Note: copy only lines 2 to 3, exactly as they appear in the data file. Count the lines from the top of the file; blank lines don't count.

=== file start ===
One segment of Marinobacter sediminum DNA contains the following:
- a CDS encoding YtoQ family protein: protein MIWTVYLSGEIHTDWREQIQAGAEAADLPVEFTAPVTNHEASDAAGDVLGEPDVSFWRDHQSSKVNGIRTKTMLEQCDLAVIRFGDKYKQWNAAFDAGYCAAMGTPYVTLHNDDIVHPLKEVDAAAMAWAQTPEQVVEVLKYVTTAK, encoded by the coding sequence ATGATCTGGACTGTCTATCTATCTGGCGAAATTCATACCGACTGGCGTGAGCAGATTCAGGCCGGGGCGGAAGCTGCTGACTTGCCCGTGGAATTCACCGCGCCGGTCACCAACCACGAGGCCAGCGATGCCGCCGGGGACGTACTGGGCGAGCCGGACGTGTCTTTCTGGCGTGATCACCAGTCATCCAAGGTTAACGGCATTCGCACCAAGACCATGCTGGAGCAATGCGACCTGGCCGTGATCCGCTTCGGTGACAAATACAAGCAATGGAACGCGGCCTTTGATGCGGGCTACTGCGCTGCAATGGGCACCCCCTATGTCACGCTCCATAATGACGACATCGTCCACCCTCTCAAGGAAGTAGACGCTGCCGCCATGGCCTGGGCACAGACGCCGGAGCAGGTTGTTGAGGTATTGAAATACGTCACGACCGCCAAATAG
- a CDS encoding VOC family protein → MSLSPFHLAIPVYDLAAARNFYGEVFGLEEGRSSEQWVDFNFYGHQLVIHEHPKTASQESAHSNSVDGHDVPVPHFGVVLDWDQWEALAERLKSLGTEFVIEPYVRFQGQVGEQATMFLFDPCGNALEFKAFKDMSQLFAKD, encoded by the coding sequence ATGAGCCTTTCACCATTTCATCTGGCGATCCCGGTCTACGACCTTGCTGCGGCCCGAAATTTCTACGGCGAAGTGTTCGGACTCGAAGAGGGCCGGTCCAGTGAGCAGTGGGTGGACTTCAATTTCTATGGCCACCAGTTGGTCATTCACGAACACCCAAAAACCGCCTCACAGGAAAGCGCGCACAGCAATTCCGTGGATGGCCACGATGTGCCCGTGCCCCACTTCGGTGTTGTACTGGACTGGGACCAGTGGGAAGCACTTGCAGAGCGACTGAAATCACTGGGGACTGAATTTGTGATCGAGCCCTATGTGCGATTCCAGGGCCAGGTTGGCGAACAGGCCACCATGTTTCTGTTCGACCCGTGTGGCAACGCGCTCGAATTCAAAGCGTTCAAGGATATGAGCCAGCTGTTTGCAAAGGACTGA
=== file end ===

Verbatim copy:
- a CDS encoding YtoQ family protein: protein MIWTVYLSGEIHTDWREQIQAGAEAADLPVEFTAPVTNHEASDAAGDVLGEPDVSFWRDHQSSKVNGIRTKTMLEQCDLAVIRFGDKYKQWNAAFDAGYCAAMGTPYVTLHNDDIVHPLKEVDAAAMAWAQTPEQVVEVLKYVTTAK, encoded by the coding sequence ATGATCTGGACTGTCTATCTATCTGGCGAAATTCATACCGACTGGCGTGAGCAGATTCAGGCCGGGGCGGAAGCTGCTGACTTGCCCGTGGAATTCACCGCGCCGGTCACCAACCACGAGGCCAGCGATGCCGCCGGGGACGTACTGGGCGAGCCGGACGTGTCTTTCTGGCGTGATCACCAGTCATCCAAGGTTAACGGCATTCGCACCAAGACCATGCTGGAGCAATGCGACCTGGCCGTGATCCGCTTCGGTGACAAATACAAGCAATGGAACGCGGCCTTTGATGCGGGCTACTGCGCTGCAATGGGCACCCCCTATGTCACGCTCCATAATGACGACATCGTCCACCCTCTCAAGGAAGTAGACGCTGCCGCCATGGCCTGGGCACAGACGCCGGAGCAGGTTGTTGAGGTATTGAAATACGTCACGACCGCCAAATAG
- a CDS encoding VOC family protein → MSLSPFHLAIPVYDLAAARNFYGEVFGLEEGRSSEQWVDFNFYGHQLVIHEHPKTASQESAHSNSVDGHDVPVPHFGVVLDWDQWEALAERLKSLGTEFVIEPYVRFQGQVGEQATMFLFDPCGNALEFKAFKDMSQLFAKD, encoded by the coding sequence ATGAGCCTTTCACCATTTCATCTGGCGATCCCGGTCTACGACCTTGCTGCGGCCCGAAATTTCTACGGCGAAGTGTTCGGACTCGAAGAGGGCCGGTCCAGTGAGCAGTGGGTGGACTTCAATTTCTATGGCCACCAGTTGGTCATTCACGAACACCCAAAAACCGCCTCACAGGAAAGCGCGCACAGCAATTCCGTGGATGGCCACGATGTGCCCGTGCCCCACTTCGGTGTTGTACTGGACTGGGACCAGTGGGAAGCACTTGCAGAGCGACTGAAATCACTGGGGACTGAATTTGTGATCGAGCCCTATGTGCGATTCCAGGGCCAGGTTGGCGAACAGGCCACCATGTTTCTGTTCGACCCGTGTGGCAACGCGCTCGAATTCAAAGCGTTCAAGGATATGAGCCAGCTGTTTGCAAAGGACTGA